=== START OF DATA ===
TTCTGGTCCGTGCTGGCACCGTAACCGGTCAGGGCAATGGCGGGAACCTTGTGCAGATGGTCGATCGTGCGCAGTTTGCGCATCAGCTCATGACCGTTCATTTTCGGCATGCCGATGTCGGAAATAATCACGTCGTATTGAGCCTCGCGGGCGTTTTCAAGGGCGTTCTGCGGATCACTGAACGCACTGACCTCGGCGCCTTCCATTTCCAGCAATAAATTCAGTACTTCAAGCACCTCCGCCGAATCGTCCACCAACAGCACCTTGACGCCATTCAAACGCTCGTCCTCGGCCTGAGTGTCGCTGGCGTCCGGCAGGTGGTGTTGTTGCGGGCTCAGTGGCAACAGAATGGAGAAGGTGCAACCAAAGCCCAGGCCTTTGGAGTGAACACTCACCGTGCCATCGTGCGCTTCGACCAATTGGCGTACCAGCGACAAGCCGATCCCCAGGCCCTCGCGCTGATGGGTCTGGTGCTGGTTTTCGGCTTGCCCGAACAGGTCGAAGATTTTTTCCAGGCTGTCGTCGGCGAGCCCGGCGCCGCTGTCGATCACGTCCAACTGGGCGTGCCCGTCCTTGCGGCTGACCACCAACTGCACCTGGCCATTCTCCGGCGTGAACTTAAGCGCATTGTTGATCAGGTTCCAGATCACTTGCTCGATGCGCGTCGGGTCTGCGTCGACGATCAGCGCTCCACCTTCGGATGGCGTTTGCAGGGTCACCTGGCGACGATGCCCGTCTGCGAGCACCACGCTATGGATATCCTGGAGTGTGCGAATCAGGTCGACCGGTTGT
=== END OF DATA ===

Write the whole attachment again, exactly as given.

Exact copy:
TTCTGGTCCGTGCTGGCACCGTAACCGGTCAGGGCAATGGCGGGAACCTTGTGCAGATGGTCGATCGTGCGCAGTTTGCGCATCAGCTCATGACCGTTCATTTTCGGCATGCCGATGTCGGAAATAATCACGTCGTATTGAGCCTCGCGGGCGTTTTCAAGGGCGTTCTGCGGATCACTGAACGCACTGACCTCGGCGCCTTCCATTTCCAGCAATAAATTCAGTACTTCAAGCACCTCCGCCGAATCGTCCACCAACAGCACCTTGACGCCATTCAAACGCTCGTCCTCGGCCTGAGTGTCGCTGGCGTCCGGCAGGTGGTGTTGTTGCGGGCTCAGTGGCAACAGAATGGAGAAGGTGCAACCAAAGCCCAGGCCTTTGGAGTGAACACTCACCGTGCCATCGTGCGCTTCGACCAATTGGCGTACCAGCGACAAGCCGATCCCCAGGCCCTCGCGCTGATGGGTCTGGTGCTGGTTTTCGGCTTGCCCGAACAGGTCGAAGATTTTTTCCAGGCTGTCGTCGGCGAGCCCGGCGCCGCTGTCGATCACGTCCAACTGGGCGTGCCCGTCCTTGCGGCTGACCACCAACTGCACCTGGCCATTCTCCGGCGTGAACTTAAGCGCATTGTTGATCAGGTTCCAGATCACTTGCTCGATGCGCGTCGGGTCTGCGTCGACGATCAGCGCTCCACCTTCGGATGGCGTTTGCAGGGTCACCTGGCGACGATGCCCGTCTGCGAGCACCACGCTATGGATATCCTGGAGTGTGCGAATCAGGTCGACCGGTTGT